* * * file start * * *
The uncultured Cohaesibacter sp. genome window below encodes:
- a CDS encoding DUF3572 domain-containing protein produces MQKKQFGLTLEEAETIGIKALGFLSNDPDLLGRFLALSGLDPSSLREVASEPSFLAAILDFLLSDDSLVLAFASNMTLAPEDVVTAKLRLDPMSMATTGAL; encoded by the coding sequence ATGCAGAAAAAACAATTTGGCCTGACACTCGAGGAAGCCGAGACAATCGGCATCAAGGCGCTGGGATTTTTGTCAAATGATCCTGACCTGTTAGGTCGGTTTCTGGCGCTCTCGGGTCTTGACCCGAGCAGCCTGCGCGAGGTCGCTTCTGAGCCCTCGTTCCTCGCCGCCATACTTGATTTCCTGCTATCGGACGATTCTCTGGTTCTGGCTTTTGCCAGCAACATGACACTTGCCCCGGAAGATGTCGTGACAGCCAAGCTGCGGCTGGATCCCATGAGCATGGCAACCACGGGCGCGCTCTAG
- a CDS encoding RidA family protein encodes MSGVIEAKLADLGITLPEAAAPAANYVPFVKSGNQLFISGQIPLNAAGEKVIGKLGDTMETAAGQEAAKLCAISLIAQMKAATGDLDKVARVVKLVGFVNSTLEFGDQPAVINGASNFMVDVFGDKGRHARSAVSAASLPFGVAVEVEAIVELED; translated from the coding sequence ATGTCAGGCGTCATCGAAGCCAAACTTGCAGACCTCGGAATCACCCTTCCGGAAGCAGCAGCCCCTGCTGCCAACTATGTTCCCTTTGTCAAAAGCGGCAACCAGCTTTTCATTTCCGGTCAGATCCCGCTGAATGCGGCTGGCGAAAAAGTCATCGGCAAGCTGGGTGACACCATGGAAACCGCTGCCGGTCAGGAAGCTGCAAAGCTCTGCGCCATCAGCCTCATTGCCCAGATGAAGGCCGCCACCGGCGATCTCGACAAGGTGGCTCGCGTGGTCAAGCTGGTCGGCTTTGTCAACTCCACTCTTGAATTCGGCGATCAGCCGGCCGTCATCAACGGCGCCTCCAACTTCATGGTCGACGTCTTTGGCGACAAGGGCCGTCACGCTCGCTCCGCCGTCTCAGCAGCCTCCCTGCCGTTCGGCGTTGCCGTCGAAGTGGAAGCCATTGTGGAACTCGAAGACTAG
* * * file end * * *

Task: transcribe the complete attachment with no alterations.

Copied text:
The uncultured Cohaesibacter sp. genome window below encodes:
- a CDS encoding DUF3572 domain-containing protein produces MQKKQFGLTLEEAETIGIKALGFLSNDPDLLGRFLALSGLDPSSLREVASEPSFLAAILDFLLSDDSLVLAFASNMTLAPEDVVTAKLRLDPMSMATTGAL; encoded by the coding sequence ATGCAGAAAAAACAATTTGGCCTGACACTCGAGGAAGCCGAGACAATCGGCATCAAGGCGCTGGGATTTTTGTCAAATGATCCTGACCTGTTAGGTCGGTTTCTGGCGCTCTCGGGTCTTGACCCGAGCAGCCTGCGCGAGGTCGCTTCTGAGCCCTCGTTCCTCGCCGCCATACTTGATTTCCTGCTATCGGACGATTCTCTGGTTCTGGCTTTTGCCAGCAACATGACACTTGCCCCGGAAGATGTCGTGACAGCCAAGCTGCGGCTGGATCCCATGAGCATGGCAACCACGGGCGCGCTCTAG
- a CDS encoding RidA family protein encodes MSGVIEAKLADLGITLPEAAAPAANYVPFVKSGNQLFISGQIPLNAAGEKVIGKLGDTMETAAGQEAAKLCAISLIAQMKAATGDLDKVARVVKLVGFVNSTLEFGDQPAVINGASNFMVDVFGDKGRHARSAVSAASLPFGVAVEVEAIVELED; translated from the coding sequence ATGTCAGGCGTCATCGAAGCCAAACTTGCAGACCTCGGAATCACCCTTCCGGAAGCAGCAGCCCCTGCTGCCAACTATGTTCCCTTTGTCAAAAGCGGCAACCAGCTTTTCATTTCCGGTCAGATCCCGCTGAATGCGGCTGGCGAAAAAGTCATCGGCAAGCTGGGTGACACCATGGAAACCGCTGCCGGTCAGGAAGCTGCAAAGCTCTGCGCCATCAGCCTCATTGCCCAGATGAAGGCCGCCACCGGCGATCTCGACAAGGTGGCTCGCGTGGTCAAGCTGGTCGGCTTTGTCAACTCCACTCTTGAATTCGGCGATCAGCCGGCCGTCATCAACGGCGCCTCCAACTTCATGGTCGACGTCTTTGGCGACAAGGGCCGTCACGCTCGCTCCGCCGTCTCAGCAGCCTCCCTGCCGTTCGGCGTTGCCGTCGAAGTGGAAGCCATTGTGGAACTCGAAGACTAG